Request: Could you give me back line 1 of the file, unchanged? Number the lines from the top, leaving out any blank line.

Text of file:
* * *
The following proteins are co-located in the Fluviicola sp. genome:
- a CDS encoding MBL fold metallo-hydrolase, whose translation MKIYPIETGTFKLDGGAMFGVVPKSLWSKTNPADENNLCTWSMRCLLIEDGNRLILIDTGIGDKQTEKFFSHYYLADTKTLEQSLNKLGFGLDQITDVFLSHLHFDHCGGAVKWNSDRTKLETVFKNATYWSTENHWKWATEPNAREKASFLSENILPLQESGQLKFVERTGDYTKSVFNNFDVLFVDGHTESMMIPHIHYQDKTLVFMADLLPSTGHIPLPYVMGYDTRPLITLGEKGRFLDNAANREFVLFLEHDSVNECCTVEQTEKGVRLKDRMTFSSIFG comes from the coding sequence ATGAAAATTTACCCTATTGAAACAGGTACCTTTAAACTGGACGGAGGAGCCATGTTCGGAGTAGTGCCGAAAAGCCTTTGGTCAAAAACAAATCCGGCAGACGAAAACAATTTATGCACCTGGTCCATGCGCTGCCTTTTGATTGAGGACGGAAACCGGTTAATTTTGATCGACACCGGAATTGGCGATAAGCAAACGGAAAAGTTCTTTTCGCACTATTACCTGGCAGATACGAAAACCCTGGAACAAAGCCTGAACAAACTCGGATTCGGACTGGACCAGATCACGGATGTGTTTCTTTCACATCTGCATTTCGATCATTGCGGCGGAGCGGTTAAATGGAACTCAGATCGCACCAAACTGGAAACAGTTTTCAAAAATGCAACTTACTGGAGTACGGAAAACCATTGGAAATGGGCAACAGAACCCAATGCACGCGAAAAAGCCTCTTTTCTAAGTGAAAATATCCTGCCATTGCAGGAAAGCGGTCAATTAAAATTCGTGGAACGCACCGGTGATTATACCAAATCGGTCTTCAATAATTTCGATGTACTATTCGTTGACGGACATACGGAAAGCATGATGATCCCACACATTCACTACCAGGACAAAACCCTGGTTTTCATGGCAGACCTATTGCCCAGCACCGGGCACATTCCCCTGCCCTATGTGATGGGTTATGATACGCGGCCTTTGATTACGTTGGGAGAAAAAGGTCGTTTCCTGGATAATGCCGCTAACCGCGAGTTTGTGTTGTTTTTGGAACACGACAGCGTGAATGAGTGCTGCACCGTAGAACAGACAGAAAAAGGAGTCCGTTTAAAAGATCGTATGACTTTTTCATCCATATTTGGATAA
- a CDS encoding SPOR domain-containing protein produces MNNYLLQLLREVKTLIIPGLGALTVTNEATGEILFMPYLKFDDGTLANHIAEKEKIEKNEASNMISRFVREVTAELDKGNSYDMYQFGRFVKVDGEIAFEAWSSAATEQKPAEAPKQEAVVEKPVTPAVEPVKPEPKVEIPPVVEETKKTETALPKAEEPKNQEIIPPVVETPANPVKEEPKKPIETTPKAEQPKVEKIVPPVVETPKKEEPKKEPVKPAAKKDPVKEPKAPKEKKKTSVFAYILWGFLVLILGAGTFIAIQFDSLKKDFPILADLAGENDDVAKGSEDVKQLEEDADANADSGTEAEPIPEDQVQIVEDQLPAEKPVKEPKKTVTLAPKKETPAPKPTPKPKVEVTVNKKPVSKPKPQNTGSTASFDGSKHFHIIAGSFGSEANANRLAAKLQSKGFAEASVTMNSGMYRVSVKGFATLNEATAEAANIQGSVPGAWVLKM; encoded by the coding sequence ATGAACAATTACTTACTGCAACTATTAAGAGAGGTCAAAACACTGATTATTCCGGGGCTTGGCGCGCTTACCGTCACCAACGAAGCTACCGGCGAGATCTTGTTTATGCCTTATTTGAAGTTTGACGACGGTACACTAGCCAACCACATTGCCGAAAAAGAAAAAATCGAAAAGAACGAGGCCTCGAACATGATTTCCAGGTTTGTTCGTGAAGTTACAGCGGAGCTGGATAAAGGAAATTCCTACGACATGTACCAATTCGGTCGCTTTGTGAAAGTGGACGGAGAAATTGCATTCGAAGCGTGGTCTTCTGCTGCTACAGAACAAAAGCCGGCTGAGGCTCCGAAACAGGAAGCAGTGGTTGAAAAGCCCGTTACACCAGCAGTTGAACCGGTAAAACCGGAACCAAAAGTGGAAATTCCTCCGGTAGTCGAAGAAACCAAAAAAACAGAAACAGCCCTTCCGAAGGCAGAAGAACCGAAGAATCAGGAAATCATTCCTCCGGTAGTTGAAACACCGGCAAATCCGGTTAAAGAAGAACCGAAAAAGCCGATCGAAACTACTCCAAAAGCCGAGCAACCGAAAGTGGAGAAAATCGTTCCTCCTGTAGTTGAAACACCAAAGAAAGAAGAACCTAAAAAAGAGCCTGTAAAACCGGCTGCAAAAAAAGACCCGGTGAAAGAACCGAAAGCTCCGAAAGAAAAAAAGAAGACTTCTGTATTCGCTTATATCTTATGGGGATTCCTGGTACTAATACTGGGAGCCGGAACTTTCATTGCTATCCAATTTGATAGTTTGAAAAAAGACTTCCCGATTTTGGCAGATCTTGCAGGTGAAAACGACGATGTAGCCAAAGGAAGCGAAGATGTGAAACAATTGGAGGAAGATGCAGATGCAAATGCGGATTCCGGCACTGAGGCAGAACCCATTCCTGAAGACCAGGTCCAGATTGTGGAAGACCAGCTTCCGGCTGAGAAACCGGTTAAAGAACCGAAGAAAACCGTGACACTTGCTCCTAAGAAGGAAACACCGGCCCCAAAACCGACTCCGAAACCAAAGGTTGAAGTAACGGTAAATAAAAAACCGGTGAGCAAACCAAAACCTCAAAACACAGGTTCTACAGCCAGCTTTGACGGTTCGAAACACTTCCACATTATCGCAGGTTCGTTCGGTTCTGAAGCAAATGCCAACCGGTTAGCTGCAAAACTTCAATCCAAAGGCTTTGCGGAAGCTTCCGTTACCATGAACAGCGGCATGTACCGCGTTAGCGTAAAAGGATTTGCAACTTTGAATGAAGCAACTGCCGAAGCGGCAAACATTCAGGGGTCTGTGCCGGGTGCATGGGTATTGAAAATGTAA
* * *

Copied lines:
The following proteins are co-located in the Fluviicola sp. genome: